Same goes for shoulder lugs, though they are not as biting, as they have foundational supports underneath, and missing serrated edges with mud scoops, like you mostly see on all-terrain tires.

Wet Traction

When it comes to wet traction, there are two main things to note. Hydroplaning and wet grip. Let me start off with grip first.

Wet Grip

Wet road grip is optimized by the presence of both siping and flexibility in the tire’s tread. These two characteristics work together to efficiently clear water off, leading to a safer driving experience.

So having said that, although the Hankook Dynapro ATM features a lot of sipes over all of the tread, they don’t make an efficient pattern. All sipes are basically rectilinear, and these don’t provide the needed flexibility. Moreover, the overall compound composition of the tread is stiffer as well, to top it all off.

Falken Wildpeak AT3w on the other side, yields a malleable compound with dual siping with interlocking pattern, so you get to have lugs with bending abilities, and so they flex in a better way to wipe water off much more effectively.

Though most of the tire’s traction still comes from hydroplaning resistance.


Hydroplaning is simply floating of the tire on water (when not removed in time), and so with Hankook Dynapro ATM packed up lugs, water is not able to leave out quicker, comparatively.

And less water escaping out means more for there for sipes to sit on. And so, overall wet traction gets limited.

On the other side, the Falken Wildpeak AT3w not only provides you with better interconnected web of grooves, you also get deeper tread voids going up to 19/32″. So a lot more volume of water gushes out.

For Your Info: I’ve ranked Falken AT3w on top, in my list of best performing A/T tires.

Dry Performance

To properly evaluate the dry performance of an all-terrain tire, we should consider traction, steering, and cornering. Let’s examine each of these factors one by one.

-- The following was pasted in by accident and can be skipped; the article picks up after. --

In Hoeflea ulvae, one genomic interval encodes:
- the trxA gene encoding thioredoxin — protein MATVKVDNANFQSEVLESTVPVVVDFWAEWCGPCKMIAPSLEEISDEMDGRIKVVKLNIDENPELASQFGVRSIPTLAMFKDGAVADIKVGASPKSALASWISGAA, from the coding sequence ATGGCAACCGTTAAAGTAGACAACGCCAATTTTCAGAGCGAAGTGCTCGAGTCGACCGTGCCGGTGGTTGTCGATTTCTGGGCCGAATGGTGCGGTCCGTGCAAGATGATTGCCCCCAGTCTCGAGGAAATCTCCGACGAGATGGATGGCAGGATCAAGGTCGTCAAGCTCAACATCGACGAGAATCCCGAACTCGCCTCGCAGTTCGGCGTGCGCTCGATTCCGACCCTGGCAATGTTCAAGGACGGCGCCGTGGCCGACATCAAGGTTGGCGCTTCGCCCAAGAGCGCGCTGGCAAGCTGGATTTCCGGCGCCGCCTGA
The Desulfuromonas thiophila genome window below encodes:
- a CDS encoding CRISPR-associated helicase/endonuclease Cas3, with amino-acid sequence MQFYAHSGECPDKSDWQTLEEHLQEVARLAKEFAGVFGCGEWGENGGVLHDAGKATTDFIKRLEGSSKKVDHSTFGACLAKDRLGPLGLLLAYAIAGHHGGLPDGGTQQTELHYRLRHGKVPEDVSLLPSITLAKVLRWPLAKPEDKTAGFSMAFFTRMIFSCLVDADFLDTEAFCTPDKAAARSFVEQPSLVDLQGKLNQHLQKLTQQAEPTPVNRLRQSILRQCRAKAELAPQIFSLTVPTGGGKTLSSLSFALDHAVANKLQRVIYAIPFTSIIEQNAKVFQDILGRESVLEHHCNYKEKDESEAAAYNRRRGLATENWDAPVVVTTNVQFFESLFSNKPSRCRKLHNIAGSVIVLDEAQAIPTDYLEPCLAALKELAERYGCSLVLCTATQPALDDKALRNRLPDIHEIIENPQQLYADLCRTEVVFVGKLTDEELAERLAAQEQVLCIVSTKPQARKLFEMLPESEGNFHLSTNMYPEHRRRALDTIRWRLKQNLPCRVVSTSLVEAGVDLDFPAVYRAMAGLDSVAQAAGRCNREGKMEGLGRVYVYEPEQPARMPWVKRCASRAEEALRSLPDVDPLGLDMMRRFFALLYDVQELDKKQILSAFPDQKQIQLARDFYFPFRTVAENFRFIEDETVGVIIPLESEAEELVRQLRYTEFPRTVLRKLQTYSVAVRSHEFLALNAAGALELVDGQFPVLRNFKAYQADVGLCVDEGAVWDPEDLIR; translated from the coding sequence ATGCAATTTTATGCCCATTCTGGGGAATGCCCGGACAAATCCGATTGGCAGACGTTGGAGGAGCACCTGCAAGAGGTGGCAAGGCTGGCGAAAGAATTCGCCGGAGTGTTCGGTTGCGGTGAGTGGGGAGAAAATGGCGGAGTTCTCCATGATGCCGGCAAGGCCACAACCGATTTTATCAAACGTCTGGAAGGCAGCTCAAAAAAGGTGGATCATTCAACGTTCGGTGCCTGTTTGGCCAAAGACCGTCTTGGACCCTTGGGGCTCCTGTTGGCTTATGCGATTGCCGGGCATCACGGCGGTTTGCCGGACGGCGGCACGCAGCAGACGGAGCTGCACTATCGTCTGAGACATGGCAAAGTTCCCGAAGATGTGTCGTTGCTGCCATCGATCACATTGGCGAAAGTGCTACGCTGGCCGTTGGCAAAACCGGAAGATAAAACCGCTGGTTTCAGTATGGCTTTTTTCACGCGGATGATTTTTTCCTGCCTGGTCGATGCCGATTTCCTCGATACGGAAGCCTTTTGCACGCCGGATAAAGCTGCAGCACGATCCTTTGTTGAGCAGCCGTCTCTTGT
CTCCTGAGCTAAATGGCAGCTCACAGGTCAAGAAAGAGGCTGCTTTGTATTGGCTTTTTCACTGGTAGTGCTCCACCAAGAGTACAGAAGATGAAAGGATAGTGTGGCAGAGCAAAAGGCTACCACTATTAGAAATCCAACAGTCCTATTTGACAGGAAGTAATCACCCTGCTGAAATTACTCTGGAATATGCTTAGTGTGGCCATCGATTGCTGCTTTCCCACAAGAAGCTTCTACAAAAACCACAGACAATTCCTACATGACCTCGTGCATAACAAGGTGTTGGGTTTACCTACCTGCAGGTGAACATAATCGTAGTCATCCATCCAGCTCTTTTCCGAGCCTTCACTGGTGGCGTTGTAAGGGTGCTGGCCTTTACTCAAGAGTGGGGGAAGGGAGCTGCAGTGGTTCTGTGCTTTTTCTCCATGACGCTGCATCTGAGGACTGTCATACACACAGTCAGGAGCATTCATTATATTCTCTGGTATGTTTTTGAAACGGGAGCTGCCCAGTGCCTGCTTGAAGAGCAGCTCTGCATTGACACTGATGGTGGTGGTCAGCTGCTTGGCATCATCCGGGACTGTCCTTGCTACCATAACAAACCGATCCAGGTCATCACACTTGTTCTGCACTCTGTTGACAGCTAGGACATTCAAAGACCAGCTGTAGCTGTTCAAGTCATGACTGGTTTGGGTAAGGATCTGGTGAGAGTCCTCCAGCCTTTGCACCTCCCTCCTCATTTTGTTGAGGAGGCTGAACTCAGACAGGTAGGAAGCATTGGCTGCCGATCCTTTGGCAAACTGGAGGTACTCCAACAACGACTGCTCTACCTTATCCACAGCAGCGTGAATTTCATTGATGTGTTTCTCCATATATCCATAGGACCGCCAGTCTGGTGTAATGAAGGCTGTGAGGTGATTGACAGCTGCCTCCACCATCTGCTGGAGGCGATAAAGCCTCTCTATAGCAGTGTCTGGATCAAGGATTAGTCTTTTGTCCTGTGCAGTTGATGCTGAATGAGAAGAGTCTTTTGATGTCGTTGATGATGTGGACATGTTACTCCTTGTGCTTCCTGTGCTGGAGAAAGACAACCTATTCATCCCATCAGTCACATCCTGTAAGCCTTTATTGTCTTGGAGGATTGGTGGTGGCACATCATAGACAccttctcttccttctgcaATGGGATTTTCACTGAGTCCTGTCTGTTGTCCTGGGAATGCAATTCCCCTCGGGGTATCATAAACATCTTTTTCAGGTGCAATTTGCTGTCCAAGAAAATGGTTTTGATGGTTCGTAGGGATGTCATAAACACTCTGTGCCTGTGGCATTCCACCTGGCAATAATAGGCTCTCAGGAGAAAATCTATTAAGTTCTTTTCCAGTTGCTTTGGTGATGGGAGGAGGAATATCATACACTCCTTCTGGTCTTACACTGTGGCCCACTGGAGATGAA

Longitudinal Grip

The middle part of the tire’s tread holds significant importance in determining the overall longitudinal/dry grip (also known as directional grip), as that is where the tire’s weight is focused the most.

That’s why it makes sense why the Hankook Dynapro ATM with it’s such closed up Z shaped lugs get to provide you with shorter braking distances (which is how directional grip gets measured, in the first place).

Falken Wildpeak AT3w on the other side, although is not too far off, lacks a little due to it’s a lot of tread depth, which basically causes its lugs to flex more upon braking fully.

Dry Cornering

As weight get transferred to the shoulders during cornering, the lateral traction gets very dependent on how the sides/sidewalls of the tread are arranged.

And even though you get a very great rubber to road contact on both tires, the Hankook Dynapro ATM is seen lacking a little. This is because the shoulder lugs on this tire are not thick enough, and they get surrounded by slightly wider longitudinal grooves, even though lateral grooves are just like it’s competitors.

On the flip side, you get elongated lugs on Falken Wildpeak AT3w. And as these lugs cover a major portion of the tread, they provide a lot of contact patch, resulting in grip.

Recommended Read: Are all-terrain tires good for daily driving?

Tread Mileage

Rolling resistance also affects tread life, but there are other factors too, and these include, the tread depth and compound structure.